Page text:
What is Psychomotor Retardation?

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  • Written By: Daniel Liden
  • Edited By: Jenn Walker
  • Last Modified Date: 07 July 2019
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Psychomotor retardation, also known as psychomotor impairment, is a symptom of some psychological disorders that involve a general reduction in the speed of thought and difficulty or slowness in movement and speech. There are a few different mental disorders that can cause impairment in motor skills; such symptoms are common in cases of severe depression and bipolar disorder. Though it can be caused purely by mental factors, it is also thought to be associated with some physical conditions, such as Parkinson's disease, as well as some medications, particularly psychiatric medications when taken in improper doses.

Psychomotor retardation can present itself in many forms, varying from a general slowing of movement to difficulty in speaking coherently. It often presents itself simply as difficulty in becoming motivated, a trait characteristic of those who suffer from depression. Simple tasks, such as showering or even getting out of bed in the morning may seem extraordinarily difficult. In other cases, this deficiency presents itself in a form that resembles physical motor impairment. One may find that it is suddenly very difficult to lift relatively lightweight objects, such as dishes or books, or that walking up a slope has become much more challenging than it ever was in the past.


Sometimes, psychomotor retardation affects mental rather than physical processes, but the effect is generally the same: activities that were once simple become difficult for no apparent reason. Basic arithmetic, such as that used to pay for items at the store, may suddenly become confusing or challenging. Other mental tasks, such as finding directions on a map or planning one's schedule, may also become inexplicably difficult.

In some cases, the challenges associated with psychomotor retardation are related to distance. Individuals may be able to function relatively normally if they do not need to leave their house or their room. This tends to cause difficulties, as most people need to leave their houses from time to time for work, class, shopping, or transporting children.

Treating psychomotor retardation is generally linked with treating its underlying cause, which is usually severe depression or bipolar disorder. Treatment sometimes involves therapy; individuals who meet with therapists on a regular basis can sometimes progress beyond their illnesses and lead mentally healthy lives. In other cases, the nature of the disorder necessitates medication. Medication tends to stabilize people's moods and free them from the symptoms of their illnesses, but often come with a risk of dependence or other unpleasant side effects. If medication or improper dosing is causing the problem, changing to a different drug or adjusting the dosage under the supervision of a doctor can be helpful.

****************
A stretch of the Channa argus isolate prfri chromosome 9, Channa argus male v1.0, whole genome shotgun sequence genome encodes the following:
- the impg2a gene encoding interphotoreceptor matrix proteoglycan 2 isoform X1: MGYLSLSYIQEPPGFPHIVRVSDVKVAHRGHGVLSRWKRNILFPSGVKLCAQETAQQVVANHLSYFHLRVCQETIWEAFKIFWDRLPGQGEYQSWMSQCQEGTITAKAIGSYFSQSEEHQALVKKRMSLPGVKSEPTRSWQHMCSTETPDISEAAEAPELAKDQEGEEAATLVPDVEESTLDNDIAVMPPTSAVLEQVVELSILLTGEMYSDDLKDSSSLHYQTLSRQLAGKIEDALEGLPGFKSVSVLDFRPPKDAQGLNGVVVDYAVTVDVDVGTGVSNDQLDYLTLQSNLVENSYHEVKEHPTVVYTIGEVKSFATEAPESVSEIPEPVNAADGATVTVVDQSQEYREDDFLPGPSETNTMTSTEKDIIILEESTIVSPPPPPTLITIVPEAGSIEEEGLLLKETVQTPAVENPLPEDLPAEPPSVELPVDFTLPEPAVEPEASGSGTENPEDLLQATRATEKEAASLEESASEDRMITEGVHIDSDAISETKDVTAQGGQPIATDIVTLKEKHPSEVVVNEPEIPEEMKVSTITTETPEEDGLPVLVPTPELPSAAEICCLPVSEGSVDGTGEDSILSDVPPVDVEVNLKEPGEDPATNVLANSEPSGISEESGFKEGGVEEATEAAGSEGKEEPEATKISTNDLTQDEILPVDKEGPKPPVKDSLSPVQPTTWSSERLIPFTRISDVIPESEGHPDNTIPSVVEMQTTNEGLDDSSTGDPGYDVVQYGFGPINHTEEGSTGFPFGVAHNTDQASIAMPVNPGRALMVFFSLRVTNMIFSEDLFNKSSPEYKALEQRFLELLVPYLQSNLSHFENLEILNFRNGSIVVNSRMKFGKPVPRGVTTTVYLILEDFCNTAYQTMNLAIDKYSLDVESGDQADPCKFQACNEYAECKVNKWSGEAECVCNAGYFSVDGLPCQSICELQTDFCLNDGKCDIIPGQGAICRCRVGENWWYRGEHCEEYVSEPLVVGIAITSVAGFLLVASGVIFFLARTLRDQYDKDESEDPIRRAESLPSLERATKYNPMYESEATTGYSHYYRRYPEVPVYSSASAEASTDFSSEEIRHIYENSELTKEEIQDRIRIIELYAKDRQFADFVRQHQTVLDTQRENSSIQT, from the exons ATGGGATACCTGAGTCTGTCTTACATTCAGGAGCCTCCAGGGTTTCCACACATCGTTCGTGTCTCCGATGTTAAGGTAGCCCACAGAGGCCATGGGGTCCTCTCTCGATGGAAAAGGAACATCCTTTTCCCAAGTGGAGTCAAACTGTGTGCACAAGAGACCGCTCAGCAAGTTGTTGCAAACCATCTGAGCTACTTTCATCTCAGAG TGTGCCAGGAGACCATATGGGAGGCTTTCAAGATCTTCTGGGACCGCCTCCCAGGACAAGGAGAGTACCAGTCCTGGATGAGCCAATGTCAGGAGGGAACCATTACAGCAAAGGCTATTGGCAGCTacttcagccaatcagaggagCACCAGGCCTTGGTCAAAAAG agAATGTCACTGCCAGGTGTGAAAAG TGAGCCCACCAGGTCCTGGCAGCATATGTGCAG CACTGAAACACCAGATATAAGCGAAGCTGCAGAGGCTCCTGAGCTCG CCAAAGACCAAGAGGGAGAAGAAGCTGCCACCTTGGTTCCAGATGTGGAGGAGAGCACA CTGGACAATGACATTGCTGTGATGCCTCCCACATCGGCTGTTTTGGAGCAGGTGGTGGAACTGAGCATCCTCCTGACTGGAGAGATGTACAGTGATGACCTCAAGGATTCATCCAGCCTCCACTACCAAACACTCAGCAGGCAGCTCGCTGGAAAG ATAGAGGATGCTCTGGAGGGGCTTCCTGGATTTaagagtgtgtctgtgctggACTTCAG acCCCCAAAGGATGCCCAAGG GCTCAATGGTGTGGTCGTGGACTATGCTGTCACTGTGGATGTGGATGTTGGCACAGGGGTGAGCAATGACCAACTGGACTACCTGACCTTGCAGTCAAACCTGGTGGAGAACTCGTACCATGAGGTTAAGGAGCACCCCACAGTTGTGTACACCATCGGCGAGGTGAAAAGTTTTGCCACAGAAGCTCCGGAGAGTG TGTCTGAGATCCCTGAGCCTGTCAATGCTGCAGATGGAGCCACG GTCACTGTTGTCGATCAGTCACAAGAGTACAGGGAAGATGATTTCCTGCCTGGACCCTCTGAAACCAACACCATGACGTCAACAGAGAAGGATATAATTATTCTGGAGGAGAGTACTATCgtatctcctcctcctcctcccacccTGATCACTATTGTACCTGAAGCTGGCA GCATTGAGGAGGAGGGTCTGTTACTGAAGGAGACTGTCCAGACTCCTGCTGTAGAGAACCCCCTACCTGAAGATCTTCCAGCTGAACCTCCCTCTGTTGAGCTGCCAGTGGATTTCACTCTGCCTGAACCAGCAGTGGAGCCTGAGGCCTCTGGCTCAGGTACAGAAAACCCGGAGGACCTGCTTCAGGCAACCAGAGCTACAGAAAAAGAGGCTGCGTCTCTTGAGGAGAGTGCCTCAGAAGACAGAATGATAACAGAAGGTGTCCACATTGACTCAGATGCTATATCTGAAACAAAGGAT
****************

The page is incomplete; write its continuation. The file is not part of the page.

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Post 10

I have been doctoring for a few years and was misdiagnosed with Parkinson's. My fine motor skills in my hands have been severely impaired (and have gotten worse on follow up tests.) It now appears I may have bipolar disorder (or secondary bipolar due to neurological damage.)

The peg board test is what they used to determine my level of impairment in motor skills.

Post 9

I have been having problems figuring things out lately. I look at things and I cannot subtract two numbers (two digit numbers).

As a child I didn't speak until I was four years old. I recently got tested and the psychological cognition neurologist said I have psychomotor slowing. What do I do now?

Post 8

To answer Wander's question in Post no. 3: If the patient is seeing a psychiatrist and therapist on a regular basis, the problem becomes obvious to those treating the patient. The patient can even become completely disoriented at times in familiar places, just like an Alzheimer's patient if it is allowed to continue without treatment.

Post 5

My husband had a stroke this week and he is 47 years old. I have since had trouble speaking clearly, mixing up my words, unable to think of words periodically etc. It is most frustrating to suffer from the same symptoms my husband is having post-stroke! Sometimes the root problem can be stress such as this, according to my psychologist.

Post 4

I am pyschomotor retarded from bipolar disorder.

Post 3

As psychomotor retardation are physical symptoms brought on by a psychological disorder, how do doctors test for the root problems?

I read that in some cases they ask the person to draw pictures, as this can be an excellent way to see if their brain process is slowed, but are there also other methods?

Post 2

If you suspect someone is suffering from psychomotor retardation and are worried they may have severe depression or be bipolar what is the best way to help them get treatment?

It is a very sensitive topic, so would it be best to confront them personally with your concerns, or speak to their close family members and ask them to make sure the person sees a doctor?

I am worried that the person will be offended and further shy away from help.

Post 1

Psychomotor retardation is actually one of the nine telling symptoms associated with major depressive disorder and it can help a doctor to rule out other causes.

Beside things like speech issues and difficulty doing normal tasks, the people suffering from this also have trouble maintaining eye contact and will present themselves with a slumped posture when they normally sit up straight.

As this condition is purely a physical symptom of a mental problem one really needs to treat the root issues so that the person can live a happy, healthy life again.

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